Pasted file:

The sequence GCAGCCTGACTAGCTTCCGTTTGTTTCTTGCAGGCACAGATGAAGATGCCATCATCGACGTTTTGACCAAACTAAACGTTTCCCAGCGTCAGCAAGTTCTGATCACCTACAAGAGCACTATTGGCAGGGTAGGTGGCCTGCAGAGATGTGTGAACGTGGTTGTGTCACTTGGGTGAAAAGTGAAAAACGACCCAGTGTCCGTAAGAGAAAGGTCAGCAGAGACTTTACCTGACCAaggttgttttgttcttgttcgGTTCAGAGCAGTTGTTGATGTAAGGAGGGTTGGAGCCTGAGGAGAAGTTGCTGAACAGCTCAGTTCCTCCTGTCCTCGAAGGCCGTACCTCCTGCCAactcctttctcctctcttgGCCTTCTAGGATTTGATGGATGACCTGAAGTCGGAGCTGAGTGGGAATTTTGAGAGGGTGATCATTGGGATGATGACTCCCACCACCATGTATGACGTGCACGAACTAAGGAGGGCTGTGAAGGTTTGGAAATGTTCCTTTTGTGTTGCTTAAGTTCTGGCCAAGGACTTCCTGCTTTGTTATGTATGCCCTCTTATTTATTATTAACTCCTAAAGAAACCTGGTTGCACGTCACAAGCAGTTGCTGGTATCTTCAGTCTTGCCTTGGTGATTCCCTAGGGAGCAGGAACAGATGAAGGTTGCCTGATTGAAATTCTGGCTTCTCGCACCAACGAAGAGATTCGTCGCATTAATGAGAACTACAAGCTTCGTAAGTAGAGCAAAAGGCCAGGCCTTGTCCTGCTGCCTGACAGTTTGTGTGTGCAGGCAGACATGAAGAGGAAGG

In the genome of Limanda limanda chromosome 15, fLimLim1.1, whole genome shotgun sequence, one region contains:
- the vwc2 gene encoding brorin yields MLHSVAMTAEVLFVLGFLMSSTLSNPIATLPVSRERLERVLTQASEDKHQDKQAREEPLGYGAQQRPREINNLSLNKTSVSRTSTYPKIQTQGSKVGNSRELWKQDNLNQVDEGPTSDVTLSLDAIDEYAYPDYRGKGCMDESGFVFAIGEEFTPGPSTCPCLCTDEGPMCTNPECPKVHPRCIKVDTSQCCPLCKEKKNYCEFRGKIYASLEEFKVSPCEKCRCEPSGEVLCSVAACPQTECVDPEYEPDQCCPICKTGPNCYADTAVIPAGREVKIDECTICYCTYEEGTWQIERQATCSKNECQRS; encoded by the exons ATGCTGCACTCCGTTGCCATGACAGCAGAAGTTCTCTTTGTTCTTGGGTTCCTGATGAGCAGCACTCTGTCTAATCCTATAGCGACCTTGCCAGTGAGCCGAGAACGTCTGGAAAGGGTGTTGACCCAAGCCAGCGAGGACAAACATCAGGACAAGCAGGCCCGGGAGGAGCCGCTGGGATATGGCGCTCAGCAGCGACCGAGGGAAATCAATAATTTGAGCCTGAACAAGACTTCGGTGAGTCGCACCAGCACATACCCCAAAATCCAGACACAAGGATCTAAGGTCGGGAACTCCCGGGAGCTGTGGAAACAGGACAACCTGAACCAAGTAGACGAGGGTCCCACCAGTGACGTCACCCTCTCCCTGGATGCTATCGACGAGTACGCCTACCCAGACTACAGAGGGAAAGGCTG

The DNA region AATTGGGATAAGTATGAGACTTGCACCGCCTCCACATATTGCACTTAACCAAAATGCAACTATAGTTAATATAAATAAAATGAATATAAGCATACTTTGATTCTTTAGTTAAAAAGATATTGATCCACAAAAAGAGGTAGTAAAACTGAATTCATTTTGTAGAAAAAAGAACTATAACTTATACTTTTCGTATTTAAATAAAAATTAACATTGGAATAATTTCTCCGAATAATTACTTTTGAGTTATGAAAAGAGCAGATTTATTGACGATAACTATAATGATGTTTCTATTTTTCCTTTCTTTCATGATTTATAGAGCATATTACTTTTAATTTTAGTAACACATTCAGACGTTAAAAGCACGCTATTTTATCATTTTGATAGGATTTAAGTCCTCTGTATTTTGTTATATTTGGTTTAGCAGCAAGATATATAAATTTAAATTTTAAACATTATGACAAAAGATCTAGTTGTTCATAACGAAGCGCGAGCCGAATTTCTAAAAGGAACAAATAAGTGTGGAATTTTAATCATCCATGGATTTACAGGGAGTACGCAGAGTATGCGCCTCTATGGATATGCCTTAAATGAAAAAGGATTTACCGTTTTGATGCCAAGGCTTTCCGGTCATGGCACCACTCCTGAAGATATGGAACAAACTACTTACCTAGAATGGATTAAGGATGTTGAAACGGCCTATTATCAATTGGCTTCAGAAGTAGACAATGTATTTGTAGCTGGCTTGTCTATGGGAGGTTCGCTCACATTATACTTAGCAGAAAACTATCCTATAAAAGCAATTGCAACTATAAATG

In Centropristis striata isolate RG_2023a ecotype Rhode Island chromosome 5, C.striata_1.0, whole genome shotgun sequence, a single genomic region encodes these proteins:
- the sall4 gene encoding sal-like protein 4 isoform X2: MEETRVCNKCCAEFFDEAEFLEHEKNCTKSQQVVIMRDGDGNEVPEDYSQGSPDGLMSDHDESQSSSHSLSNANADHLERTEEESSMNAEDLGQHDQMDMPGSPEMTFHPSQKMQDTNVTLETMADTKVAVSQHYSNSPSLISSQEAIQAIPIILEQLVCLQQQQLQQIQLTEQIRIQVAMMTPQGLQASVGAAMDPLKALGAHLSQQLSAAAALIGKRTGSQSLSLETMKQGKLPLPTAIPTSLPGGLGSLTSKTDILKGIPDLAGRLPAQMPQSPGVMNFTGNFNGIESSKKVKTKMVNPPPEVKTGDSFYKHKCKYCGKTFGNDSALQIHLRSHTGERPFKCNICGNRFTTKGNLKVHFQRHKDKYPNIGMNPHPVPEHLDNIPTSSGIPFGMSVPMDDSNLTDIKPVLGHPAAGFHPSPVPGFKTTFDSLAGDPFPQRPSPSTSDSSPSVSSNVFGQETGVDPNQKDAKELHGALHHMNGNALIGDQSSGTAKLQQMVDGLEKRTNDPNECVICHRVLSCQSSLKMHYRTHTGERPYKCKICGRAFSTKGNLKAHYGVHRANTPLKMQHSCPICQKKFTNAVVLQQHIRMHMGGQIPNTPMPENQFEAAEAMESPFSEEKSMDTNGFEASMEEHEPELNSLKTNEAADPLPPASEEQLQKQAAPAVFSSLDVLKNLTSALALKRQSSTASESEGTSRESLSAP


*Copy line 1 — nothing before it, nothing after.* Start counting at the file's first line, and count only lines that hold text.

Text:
The sequence GCAGCCTGACTAGCTTCCGTTTGTTTCTTGCAGGCACAGATGAAGATGCCATCATCGACGTTTTGACCAAACTAAACGTTTCCCAGCGTCAGCAAGTTCTGATCACCTACAAGAGCACTATTGGCAGGGTAGGTGGCCTGCAGAGATGTGTGAACGTGGTTGTGTCACTTGGGTGAAAAGTGAAAAACGACCCAGTGTCCGTAAGAGAAAGGTCAGCAGAGACTTTACCTGACCAaggttgttttgttcttgttcgGTTCAGAGCAGTTGTTGATGTAAGGAGGGTTGGAGCCTGAGGAGAAGTTGCTGAACAGCTCAGTTCCTCCTGTCCTCGAAGGCCGTACCTCCTGCCAactcctttctcctctcttgGCCTTCTAGGATTTGATGGATGACCTGAAGTCGGAGCTGAGTGGGAATTTTGAGAGGGTGATCATTGGGATGATGACTCCCACCACCATGTATGACGTGCACGAACTAAGGAGGGCTGTGAAGGTTTGGAAATGTTCCTTTTGTGTTGCTTAAGTTCTGGCCAAGGACTTCCTGCTTTGTTATGTATGCCCTCTTATTTATTATTAACTCCTAAAGAAACCTGGTTGCACGTCACAAGCAGTTGCTGGTATCTTCAGTCTTGCCTTGGTGATTCCCTAGGGAGCAGGAACAGATGAAGGTTGCCTGATTGAAATTCTGGCTTCTCGCACCAACGAAGAGATTCGTCGCATTAATGAGAACTACAAGCTTCGTAAGTAGAGCAAAAGGCCAGGCCTTGTCCTGCTGCCTGACAGTTTGTGTGTGCAGGCAGACATGAAGAGGAAGG